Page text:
In Summary
  • In the spacious reception area, which would have served as a sitting room had Prof Mutua not changed his mind, the portraits of Mandela and other freedom icons stare down on the visitor.
  • And just outside the conference room, Che Guevera and Fidel Castro conspire silently.

In the beginning, Prof Makau Mutua — the intellectual known for his hard-hitting newspaper columns — only wanted to build a private home for himself and his family. But that was in the beginning. Somewhere along the way, he decided to change course, converting the home into a hotel and a guest house. Now everyone is welcome to Kitui Villa, also called Ubuntu Village, in Kitui County.

The boutique hotel in the outskirts of Kitui town, is not just another establishment where a weary guest can spend a night, or enjoy a drink by the shallow pool at the edge of the open-plan bar. It is more like a museum, with portraits of revolutionaries, human rights defenders and freedom lovers of a bygone era staring down on the visitors.

Indeed, the 11 rooms at the hotel are named after freedom heroes; Nelson Mandela, Me Katilili wa Menza, Dedan Kimathi, Patrice Lumumba, Mahatma Gandhi, Malcolm X, Martin Luther King Jnr, Julius Nyerere, Syokimau, Jaramogi Oginga Odinga … You get the drift.

Their portraits adorn the walls, all painted by Kang’ara Wanjaabi, who also painted the portraits at the Jaramogi Mausoleum in Bondo.

The heroes represented at the villa have one thing in common — they left a mark in transforming society, not just in their respective countries but across the world through political activism, which led to some being assassinated or imprisoned for long spells in the pursuit of higher ideals.

SPACIOUS

In the spacious reception area, which would have served as a sitting room had Prof Mutua not changed his mind, the portraits of Mandela and other freedom icons stare down on the visitor. And just outside the conference room, Che Guevera and Fidel Castro conspire silently.

Not too long ago, these two were the silent listeners as the Kitui County Cabinet, chaired by Governor Charity Ngilu, held its session in the adjacent conference room, away from the chaos, hustle and bustle of Kitui Town, where the county government has its seat, which is still under construction. During the meeting, a newly-appointed county minister, Mr Ben Katungi, was sworn into office.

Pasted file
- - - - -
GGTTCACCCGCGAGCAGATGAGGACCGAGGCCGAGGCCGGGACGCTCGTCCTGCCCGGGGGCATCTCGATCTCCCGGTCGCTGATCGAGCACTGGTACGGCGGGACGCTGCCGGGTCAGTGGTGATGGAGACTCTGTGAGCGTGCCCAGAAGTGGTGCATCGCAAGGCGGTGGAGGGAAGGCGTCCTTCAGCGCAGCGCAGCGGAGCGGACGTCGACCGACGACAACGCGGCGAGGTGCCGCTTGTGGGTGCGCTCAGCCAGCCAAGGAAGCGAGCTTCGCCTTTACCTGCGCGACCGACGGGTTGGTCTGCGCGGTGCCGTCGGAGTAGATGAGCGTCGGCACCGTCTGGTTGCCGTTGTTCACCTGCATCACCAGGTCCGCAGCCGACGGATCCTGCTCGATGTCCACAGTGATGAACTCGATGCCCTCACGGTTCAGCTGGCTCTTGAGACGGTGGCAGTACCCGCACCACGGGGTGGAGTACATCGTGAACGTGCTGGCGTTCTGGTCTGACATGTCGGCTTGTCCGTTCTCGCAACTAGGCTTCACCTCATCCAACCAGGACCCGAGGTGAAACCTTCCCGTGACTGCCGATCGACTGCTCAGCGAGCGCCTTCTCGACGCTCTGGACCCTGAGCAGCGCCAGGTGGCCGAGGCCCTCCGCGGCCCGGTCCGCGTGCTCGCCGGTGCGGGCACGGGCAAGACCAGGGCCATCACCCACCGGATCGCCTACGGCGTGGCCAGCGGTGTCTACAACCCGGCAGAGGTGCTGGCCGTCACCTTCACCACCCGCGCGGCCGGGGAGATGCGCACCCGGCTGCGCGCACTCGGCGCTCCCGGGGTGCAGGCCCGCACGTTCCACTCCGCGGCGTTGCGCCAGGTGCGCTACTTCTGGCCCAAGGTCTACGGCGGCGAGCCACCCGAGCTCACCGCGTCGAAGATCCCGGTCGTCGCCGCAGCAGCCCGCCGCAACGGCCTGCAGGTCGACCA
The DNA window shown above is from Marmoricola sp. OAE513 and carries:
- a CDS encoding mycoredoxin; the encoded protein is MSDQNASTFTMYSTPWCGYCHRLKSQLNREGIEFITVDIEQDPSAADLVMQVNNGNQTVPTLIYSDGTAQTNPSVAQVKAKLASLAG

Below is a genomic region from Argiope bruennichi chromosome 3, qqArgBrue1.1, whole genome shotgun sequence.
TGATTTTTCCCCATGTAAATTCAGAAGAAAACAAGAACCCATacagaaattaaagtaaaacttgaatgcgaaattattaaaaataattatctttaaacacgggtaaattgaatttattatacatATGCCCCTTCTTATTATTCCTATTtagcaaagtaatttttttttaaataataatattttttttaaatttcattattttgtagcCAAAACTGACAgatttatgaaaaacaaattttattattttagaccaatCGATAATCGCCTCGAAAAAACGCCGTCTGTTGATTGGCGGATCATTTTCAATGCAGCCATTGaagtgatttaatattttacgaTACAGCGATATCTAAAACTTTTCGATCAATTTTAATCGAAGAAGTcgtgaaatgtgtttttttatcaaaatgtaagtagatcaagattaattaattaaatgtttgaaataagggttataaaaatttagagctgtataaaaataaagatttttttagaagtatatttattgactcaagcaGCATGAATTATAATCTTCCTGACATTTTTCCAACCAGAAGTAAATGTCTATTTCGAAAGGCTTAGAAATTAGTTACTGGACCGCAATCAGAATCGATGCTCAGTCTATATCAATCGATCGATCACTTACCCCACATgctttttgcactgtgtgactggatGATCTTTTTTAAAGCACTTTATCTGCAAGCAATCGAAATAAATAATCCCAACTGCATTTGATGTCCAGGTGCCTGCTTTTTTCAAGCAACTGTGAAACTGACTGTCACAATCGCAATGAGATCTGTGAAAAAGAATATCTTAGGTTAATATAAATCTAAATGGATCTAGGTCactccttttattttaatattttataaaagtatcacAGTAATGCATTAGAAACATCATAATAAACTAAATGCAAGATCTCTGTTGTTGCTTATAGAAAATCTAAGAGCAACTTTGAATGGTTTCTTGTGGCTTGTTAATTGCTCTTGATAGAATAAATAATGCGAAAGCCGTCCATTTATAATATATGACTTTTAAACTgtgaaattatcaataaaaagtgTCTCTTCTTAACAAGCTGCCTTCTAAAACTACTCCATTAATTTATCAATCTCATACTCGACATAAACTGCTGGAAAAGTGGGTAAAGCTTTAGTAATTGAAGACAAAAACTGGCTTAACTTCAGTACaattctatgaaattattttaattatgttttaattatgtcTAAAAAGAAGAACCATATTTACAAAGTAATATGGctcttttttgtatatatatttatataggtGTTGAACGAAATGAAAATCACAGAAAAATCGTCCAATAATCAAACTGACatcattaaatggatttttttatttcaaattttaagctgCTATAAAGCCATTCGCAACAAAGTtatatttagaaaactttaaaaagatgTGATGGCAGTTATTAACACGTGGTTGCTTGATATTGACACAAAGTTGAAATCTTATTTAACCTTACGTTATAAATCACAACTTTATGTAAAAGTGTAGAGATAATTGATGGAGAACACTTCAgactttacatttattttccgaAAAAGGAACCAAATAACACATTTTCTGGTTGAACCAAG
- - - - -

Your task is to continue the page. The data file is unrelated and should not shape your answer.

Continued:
Prof Makau Mutua does not only pay homage to the larger-than-life revolutionaries, artists, writers and political leaders of African descent who shaped discourse on freedom, race relations and the place of Africa in the grand scheme of things. He also has a local touch, albeit a personal one.

As one makes his way into the hotel, built on family land, one is greeted by the soft music of a wind chime on Musyoka’s Way, named after his brother, who used to supervise the construction work before he passed on. This is the walkway that former Vice-President Kalonzo Musyoka, former Prime Minister Raila Odinga, Ms Ngilu and other dignitaries took when they went to officially open the hotel last month. And Kenyans will remember the image of Mr Odinga, standing behind the bar counter, serving a tot of Singleton to Ms Ngilu as Prof Mutua looked on, bemused.

None of these was done by accident. The establishment was designed by Davinder Lamba, who is known to Kenyans as the founder of the human rights lobby group, Operation Firimbi. For years, Davinder was a familiar face in street protests to demand the expansion of democratic space, release of political prisoners and respect for political freedoms during the Moi administration. Davinder is a professional architect.

This is a space defined by men and women who were radical in their thinking. Even the current manager, Mr Vincent Musebe, started off working at the Kenya Human Rights Commission, alongside Prof Mutua, who was one of the founders of the institution, before moving to Kitui to run the show at Ubuntu Village.

Incidentally, the name Ubuntu invokes the idea of “humanity”. The word has its roots in the Bantu language family, especially the Nguni Bantu of South Africa. At its core is the belief that “I am because we are”.

Prof Mutua said the hotel is inspired by the concept of Ubuntu, or humanness or humanity.

“People who want to think great thoughts and help change our world are welcome here. It is very quiet and far away from the noise and pollution of the city,” he told theSaturday Nation.

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